Love Kills: A Short Story
I’m worried I’m gunna die. No one has watered me in ages. My humans have forgotten me even though I’m right here on the kitchen windowsill. You’d think they’d notice that my leaves have turned brown and ugly. I’m hideous! Hideous and dying. If I had eyes I would cry. I would cry a whole lot, then catch my tears with my leaves and pour them onto my dry dirt to save my own life.
My humans, they used to love me. They bought me as a housewarming present to themselves. Sweet pair they were, so excited to own a heart-shaped philodendron. They’d done their research by googling Top 10 indoor plants and thought my species the prettiest on the list (I tended to agree). They took me home; the woman holding me in her lap while the man drove their white Corolla carefully around the corners. They placed me onto the kitchen windowsill next to a penguin saltshaker and a pump bottle of hand sanitizer. I acclimatized to the west facing sun while they unpacked boxes and clinked coffee mugs of champagne together.
They watered me, turned my pot once a week and wiped my leaves with a damp cloth. They opened the window for me, letting the breeze find it’s way to my private places. I grew leaves in places there hadn’t been any before. I was healthy and thriving.
If you’d told me back then I’d die neglected I would have called you crazy and kept twirling my leaves in the breeze.
I admit it wasn’t all peachy, but is life ever 100% perfect? The man had a mean streak, if I’m being completely honest. The way he murdered the roses in the garden with the kitchen scissors sent shivers down my roots. He left their remains in a glass beside me on the windowsill like a hunting trophy. I whispered to them I’m sorry even though I know the dead can’t hear.
He could be sweet though, when he wanted to be. Mean, and sweet. He bought the girl a cat after he yelled at her. The cat, which came in a box with a bow and an apology, made the girl happy enough to forgive him. The next time he yelled at her, he cooked her dinner. The time after that, he bought her a dangly bracelet with cat charms on it. The time after that he rubbed her back while she cried. See? The man was mean, but sweet too.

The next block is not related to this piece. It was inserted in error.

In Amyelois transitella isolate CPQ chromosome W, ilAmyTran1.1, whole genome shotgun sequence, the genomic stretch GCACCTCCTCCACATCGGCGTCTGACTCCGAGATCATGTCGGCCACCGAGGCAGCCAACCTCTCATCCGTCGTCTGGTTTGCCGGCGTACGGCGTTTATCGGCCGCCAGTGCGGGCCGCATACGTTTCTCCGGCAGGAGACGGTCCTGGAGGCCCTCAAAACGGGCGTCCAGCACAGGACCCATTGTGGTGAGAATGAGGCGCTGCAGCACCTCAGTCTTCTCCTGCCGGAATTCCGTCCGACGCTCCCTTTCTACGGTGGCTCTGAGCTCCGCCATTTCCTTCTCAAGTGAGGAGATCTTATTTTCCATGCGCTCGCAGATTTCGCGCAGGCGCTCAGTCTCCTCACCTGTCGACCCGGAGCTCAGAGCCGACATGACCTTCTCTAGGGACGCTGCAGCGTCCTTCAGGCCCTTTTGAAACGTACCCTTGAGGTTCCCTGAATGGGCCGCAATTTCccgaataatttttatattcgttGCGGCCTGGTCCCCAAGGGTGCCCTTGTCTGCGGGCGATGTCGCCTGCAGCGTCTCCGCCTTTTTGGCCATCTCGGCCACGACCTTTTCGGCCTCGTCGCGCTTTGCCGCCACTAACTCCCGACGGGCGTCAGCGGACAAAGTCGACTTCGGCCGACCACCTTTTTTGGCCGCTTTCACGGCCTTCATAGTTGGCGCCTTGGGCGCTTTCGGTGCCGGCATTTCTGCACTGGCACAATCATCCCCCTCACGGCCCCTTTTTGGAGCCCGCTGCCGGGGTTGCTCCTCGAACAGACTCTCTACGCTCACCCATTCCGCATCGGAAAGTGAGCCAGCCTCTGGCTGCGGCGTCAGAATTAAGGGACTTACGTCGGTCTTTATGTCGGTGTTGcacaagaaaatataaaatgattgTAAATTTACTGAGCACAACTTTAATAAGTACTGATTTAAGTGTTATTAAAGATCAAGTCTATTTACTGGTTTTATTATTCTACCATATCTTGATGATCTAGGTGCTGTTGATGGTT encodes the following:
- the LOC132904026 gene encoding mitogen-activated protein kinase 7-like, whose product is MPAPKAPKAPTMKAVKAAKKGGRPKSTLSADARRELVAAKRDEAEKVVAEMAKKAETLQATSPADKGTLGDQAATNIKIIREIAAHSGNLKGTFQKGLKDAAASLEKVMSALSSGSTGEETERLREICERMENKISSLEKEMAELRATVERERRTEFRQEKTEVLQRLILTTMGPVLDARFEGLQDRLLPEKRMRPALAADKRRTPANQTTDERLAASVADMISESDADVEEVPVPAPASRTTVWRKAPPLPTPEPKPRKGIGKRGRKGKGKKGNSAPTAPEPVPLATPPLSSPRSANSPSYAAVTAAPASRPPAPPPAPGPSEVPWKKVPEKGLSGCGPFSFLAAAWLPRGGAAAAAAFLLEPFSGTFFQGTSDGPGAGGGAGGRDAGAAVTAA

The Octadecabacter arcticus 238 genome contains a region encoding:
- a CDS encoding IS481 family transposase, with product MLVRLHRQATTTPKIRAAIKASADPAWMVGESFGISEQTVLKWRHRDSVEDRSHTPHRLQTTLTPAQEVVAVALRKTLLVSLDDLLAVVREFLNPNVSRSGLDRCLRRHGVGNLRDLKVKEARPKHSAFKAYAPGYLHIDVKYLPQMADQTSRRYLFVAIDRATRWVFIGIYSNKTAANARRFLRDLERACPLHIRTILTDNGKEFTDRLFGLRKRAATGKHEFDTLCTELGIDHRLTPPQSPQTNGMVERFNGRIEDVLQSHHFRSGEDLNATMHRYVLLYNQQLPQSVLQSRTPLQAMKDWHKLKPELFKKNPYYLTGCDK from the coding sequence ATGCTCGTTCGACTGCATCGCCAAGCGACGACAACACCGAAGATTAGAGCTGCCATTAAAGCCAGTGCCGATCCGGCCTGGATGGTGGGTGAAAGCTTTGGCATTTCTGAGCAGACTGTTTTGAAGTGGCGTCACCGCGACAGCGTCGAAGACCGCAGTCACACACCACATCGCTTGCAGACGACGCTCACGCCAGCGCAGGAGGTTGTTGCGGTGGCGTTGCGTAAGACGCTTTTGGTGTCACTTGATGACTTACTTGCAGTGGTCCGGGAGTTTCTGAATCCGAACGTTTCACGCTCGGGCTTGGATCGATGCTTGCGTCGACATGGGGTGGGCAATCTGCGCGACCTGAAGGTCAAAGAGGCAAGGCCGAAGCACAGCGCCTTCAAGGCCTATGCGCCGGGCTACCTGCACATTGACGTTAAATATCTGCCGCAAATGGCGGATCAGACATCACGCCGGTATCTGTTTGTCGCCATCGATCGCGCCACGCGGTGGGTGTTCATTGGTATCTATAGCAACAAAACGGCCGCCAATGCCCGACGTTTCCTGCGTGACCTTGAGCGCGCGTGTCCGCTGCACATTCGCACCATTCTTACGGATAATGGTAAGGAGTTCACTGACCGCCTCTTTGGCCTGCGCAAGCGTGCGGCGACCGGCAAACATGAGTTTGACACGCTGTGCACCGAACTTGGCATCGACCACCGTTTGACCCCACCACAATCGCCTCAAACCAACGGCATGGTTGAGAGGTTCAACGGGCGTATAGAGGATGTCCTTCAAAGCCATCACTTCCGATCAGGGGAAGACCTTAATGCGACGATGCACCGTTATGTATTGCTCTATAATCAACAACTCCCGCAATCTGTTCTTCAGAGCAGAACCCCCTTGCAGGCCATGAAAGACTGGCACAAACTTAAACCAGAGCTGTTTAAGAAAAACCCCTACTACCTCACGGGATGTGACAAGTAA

I never doubted they both loved me. The woman spritzed me with water and the man pulled off my dead leaves. I let him do it even though I know it’s gross, because it feels good when someone who loves you does something gross for you. I was happy and loved and had no way of seeing my death just around the corner.
The man and the woman made their life official. People hid in our house with the lights off and waited for the woman to come home. When she opened the front door they all jumped out and shouted ‘surprise’. The man got down on one knee and the woman covered her smile with her hands and everyone clapped and cheered.
It was around this time things started to change. They’d been wearing new matching rings for about a month when the man stopped going to work. Instead, he sat beside me and tapped his cigarette ash out the kitchen window. He slept a lot. He didn’t do the dishes in the sink. He grew more mean than sweet, ignoring the woman when she came home, even when she asked him what was wrong. He turned down her invitation to talk about it and didn’t bring her gifts when he yelled. She cried and he left her back un-rubbed.